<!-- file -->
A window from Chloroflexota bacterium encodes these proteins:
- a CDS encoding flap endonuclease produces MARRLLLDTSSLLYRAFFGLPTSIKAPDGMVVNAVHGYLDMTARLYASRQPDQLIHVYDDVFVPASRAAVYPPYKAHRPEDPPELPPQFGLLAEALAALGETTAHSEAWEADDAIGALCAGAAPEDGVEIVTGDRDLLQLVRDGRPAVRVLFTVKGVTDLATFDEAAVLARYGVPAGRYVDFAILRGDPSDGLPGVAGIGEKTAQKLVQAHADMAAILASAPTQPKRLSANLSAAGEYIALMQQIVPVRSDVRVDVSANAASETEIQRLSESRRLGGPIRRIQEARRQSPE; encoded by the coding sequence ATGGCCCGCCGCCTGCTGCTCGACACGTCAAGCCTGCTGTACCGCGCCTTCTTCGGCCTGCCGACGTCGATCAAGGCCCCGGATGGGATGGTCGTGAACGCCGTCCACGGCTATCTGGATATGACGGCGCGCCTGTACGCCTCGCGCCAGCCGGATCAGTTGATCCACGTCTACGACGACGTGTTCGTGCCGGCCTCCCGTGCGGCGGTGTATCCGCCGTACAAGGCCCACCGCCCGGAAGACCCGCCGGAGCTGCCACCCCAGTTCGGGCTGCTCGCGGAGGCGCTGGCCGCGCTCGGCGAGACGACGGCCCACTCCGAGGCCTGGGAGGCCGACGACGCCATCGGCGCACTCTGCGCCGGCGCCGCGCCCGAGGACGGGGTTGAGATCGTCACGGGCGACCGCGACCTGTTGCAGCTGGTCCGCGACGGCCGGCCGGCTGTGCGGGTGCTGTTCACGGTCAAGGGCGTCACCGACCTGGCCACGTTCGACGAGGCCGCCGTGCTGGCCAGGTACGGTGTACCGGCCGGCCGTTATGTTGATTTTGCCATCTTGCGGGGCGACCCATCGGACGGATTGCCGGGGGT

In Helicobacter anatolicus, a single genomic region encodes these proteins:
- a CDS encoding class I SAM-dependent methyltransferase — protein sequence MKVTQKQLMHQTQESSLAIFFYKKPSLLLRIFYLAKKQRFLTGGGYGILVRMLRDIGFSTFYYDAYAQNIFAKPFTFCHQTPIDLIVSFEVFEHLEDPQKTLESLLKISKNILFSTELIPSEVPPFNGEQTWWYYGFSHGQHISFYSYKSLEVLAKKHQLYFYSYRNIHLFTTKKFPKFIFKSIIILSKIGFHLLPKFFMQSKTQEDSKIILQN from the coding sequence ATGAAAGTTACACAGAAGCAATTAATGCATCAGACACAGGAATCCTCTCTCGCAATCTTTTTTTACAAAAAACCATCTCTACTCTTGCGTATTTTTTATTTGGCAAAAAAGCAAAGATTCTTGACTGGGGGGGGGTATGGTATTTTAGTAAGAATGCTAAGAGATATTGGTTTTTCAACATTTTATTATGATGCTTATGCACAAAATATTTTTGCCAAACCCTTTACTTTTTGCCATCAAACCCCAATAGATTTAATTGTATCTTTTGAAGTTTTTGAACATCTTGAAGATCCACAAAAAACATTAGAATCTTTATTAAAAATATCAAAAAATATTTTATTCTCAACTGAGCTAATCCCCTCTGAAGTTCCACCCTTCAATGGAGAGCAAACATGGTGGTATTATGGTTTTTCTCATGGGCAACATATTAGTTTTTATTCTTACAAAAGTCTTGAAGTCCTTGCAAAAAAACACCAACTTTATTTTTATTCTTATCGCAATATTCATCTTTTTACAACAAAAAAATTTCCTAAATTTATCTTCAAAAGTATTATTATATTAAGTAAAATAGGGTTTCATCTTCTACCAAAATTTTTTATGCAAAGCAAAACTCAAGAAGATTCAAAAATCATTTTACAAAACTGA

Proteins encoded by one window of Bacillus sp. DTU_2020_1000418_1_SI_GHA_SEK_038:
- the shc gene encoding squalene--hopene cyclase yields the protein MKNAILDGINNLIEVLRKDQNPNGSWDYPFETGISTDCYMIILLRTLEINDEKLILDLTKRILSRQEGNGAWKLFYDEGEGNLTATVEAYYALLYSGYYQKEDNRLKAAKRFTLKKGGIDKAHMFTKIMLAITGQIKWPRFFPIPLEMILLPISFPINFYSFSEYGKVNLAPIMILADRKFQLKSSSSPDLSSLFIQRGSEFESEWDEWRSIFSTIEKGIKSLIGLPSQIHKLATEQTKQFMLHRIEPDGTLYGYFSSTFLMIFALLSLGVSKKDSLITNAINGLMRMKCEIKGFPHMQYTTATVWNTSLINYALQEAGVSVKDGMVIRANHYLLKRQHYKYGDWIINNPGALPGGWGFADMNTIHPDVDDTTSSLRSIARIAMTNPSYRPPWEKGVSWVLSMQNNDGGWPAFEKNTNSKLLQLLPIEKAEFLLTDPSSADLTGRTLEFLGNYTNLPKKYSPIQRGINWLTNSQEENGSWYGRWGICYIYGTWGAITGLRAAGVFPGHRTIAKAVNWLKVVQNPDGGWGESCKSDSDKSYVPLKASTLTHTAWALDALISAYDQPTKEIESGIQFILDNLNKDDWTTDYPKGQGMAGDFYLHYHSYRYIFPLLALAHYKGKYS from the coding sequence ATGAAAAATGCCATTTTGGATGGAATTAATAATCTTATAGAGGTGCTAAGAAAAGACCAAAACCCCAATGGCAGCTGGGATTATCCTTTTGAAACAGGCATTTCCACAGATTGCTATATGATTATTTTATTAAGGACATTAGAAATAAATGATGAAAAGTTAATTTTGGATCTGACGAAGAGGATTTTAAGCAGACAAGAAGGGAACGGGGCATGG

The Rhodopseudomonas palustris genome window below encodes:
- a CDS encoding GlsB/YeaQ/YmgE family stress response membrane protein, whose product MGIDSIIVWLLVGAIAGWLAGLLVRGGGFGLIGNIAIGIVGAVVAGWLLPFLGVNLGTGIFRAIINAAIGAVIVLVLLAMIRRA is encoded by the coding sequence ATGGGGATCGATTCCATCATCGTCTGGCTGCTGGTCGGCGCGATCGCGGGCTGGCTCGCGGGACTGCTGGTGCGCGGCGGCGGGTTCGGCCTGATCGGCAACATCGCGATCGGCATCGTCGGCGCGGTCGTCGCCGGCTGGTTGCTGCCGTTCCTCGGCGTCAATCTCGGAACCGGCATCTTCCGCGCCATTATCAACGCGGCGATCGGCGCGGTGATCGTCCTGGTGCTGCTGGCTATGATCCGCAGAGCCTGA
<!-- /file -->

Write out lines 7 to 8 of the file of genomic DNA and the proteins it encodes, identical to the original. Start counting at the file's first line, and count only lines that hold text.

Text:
The Rhodopseudomonas palustris genome window below encodes:
- a CDS encoding GlsB/YeaQ/YmgE family stress response membrane protein, whose product MGIDSIIVWLLVGAIAGWLAGLLVRGGGFGLIGNIAIGIVGAVVAGWLLPFLGVNLGTGIFRAIINAAIGAVIVLVLLAMIRRA is encoded by the coding sequence ATGGGGATCGATTCCATCATCGTCTGGCTGCTGGTCGGCGCGATCGCGGGCTGGCTCGCGGGACTGCTGGTGCGCGGCGGCGGGTTCGGCCTGATCGGCAACATCGCGATCGGCATCGTCGGCGCGGTCGTCGCCGGCTGGTTGCTGCCGTTCCTCGGCGTCAATCTCGGAACCGGCATCTTCCGCGCCATTATCAACGCGGCGATCGGCGCGGTGATCGTCCTGGTGCTGCTGGCTATGATCCGCAGAGCCTGA